K4XU         36      943,423       877               103      300     
WB0O         35      845,856       783               116      280
KF0DJ                453,968       618      1669      89      183
K3SA         21      271,184       360                71      201
W2UP          6      260,928       333       906      77      211
KI6VY                 15,921        70       183      36       51
W9SZ                   1,485        33                14       19

KR2Q         33    1,179,980      1039               101      309
WA4ZXA       36      655,596       730      1918      90      252
K1TN                  64,192       172                39       97
N1LJA        11       14,187       149                28       68
KD0AV                  9,472        53                25       39            

S50D               1,608,689      1617      3041     126      403
VS6BG        28    1,344,350      2078               111      211
N1CC         21      964,843       926      2629      90      277
AA6MC                408,216       525                94      198
K1FWF        16      303,800       359       980      91      219
WA2CJT       14      303,240       473      1330      57      171 
N9BXM         7      154,700       355       910      45      125
N4XSE                 80,055       220                42       93

Single Band

KM9P HP              465,322      1124                28      115
W5ASP HP     22      321,750       756      2145      33      117
KJ6HO LP/U           253,930       674                32      102
WA0RJY LP/A           98,576       345       976      26       75  
KO9Y                  96,188       692                28      111

K2SS               1,010,000      2080                36      130
OH1JD        18      484,092      1536                31       88 




VE6JY              3,300,345      3168      7587     117      318
PI4CC              1,967,418      2223               107      415
KEDI               1,185,001       945               107      350 
K6XO                 388,046       567                82      115

PI4COM             8,451,657      6275     11887     149      562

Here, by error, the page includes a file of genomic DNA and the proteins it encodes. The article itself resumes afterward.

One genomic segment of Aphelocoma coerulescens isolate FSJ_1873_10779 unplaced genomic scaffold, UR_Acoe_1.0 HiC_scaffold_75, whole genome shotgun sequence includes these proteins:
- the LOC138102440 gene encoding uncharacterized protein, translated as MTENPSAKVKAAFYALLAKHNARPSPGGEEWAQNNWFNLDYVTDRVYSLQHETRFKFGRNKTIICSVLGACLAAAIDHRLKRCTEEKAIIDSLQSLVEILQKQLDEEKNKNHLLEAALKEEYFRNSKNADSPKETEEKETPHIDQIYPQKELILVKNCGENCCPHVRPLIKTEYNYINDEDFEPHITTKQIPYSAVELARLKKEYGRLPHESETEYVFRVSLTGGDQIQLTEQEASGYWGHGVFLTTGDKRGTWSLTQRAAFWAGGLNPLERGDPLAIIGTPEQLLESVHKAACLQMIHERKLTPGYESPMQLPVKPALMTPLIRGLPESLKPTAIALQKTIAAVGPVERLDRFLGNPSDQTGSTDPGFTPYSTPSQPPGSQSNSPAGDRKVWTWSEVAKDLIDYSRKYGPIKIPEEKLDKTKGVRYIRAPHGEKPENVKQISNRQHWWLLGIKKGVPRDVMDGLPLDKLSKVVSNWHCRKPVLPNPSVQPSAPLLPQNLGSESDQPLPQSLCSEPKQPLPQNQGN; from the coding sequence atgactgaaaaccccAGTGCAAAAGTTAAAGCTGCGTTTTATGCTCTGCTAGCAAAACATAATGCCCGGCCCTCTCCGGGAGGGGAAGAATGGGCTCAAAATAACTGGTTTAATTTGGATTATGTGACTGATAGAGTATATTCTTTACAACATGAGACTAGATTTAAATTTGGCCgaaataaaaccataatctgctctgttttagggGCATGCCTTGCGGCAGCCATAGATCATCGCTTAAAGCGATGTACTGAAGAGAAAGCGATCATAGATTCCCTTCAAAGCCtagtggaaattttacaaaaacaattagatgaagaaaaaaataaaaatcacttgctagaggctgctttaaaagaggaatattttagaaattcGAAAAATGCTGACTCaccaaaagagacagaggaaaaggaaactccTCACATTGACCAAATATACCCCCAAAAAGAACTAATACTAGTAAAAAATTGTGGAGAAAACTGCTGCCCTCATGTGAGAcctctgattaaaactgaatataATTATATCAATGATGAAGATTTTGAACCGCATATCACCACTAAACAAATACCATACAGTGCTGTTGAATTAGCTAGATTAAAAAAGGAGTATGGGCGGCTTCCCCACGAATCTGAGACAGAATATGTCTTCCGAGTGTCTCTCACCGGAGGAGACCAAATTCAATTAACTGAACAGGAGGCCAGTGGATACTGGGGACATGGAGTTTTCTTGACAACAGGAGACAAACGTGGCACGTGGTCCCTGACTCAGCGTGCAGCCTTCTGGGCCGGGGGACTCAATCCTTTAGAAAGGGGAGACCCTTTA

GM4DMZ             4,615,497      4338               128      511
W0AIH              2,619,440      1922               134      414
VE7ZZZ             2,035,000
K7FR                 648,540       885      2402      81      189

Not sure what went wrong but some of you only saw the breakdown sheet.
I do understand why you thought I had lost my mind. There going two 
be two different sheets each time. One is a standing sheet, which is
this one and a breakdown sheet which explains itself. Some have said
they would like the breakdown sheet by classes. I am sorry but that is
really to much work, especially when it is reduntant to do it. Look 
at this sheet and see the scores you want broke down and look them up
on the breakdown sheet. 

I have also added the hours of operation to this sheet. I hope this
helps as some requested. 

I have put down every bit of information everyone has gave me. Now I
just hope nobody needs anybodys jock size!!! Got to have some fun with

73's Jim // WA4ZXA  @N4ZC   <>  floydjr at nr.infi.net

>From bhorn at netcom.com (Bruce Horn)  Tue Oct 31 00:44:13 1995
From: bhorn at netcom.com (Bruce Horn) (Bruce Horn)
Date: Mon, 30 Oct 1995 16:44:13 -0800
Subject: CQWW Score
Message-ID: <199510310044.QAA05683 at netcom.netcom.com>

CQ World Wide DX Contest 1995

Call:  WA7BNM/6                     Country:  United States
Mode:  SSB                          Category: Single Operator
Location: S.Calif                             Low Power
Hours On: 34.5                                Unassisted

Band   QSO      Pts/QSO       Zones     Countries
160      5        1.40          4           3
 80     29        2.31          9           9